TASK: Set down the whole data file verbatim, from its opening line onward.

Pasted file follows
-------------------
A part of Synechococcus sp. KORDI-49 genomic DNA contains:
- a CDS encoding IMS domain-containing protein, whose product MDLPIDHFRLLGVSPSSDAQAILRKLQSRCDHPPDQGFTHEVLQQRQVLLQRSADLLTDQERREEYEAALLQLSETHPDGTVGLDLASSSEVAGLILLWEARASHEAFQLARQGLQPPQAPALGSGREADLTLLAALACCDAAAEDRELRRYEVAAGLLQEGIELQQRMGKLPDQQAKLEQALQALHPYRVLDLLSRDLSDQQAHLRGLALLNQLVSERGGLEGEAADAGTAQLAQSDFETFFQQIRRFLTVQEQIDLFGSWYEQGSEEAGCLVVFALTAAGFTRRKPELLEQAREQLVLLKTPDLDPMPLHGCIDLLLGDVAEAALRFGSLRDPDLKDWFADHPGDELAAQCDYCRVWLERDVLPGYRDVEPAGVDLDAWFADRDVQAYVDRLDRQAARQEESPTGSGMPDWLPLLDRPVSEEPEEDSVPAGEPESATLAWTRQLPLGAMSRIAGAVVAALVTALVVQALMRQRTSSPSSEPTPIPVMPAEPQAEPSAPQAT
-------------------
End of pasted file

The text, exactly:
A part of Synechococcus sp. KORDI-49 genomic DNA contains:
- a CDS encoding IMS domain-containing protein, whose product MDLPIDHFRLLGVSPSSDAQAILRKLQSRCDHPPDQGFTHEVLQQRQVLLQRSADLLTDQERREEYEAALLQLSETHPDGTVGLDLASSSEVAGLILLWEARASHEAFQLARQGLQPPQAPALGSGREADLTLLAALACCDAAAEDRELRRYEVAAGLLQEGIELQQRMGKLPDQQAKLEQALQALHPYRVLDLLSRDLSDQQAHLRGLALLNQLVSERGGLEGEAADAGTAQLAQSDFETFFQQIRRFLTVQEQIDLFGSWYEQGSEEAGCLVVFALTAAGFTRRKPELLEQAREQLVLLKTPDLDPMPLHGCIDLLLGDVAEAALRFGSLRDPDLKDWFADHPGDELAAQCDYCRVWLERDVLPGYRDVEPAGVDLDAWFADRDVQAYVDRLDRQAARQEESPTGSGMPDWLPLLDRPVSEEPEEDSVPAGEPESATLAWTRQLPLGAMSRIAGAVVAALVTALVVQALMRQRTSSPSSEPTPIPVMPAEPQAEPSAPQAT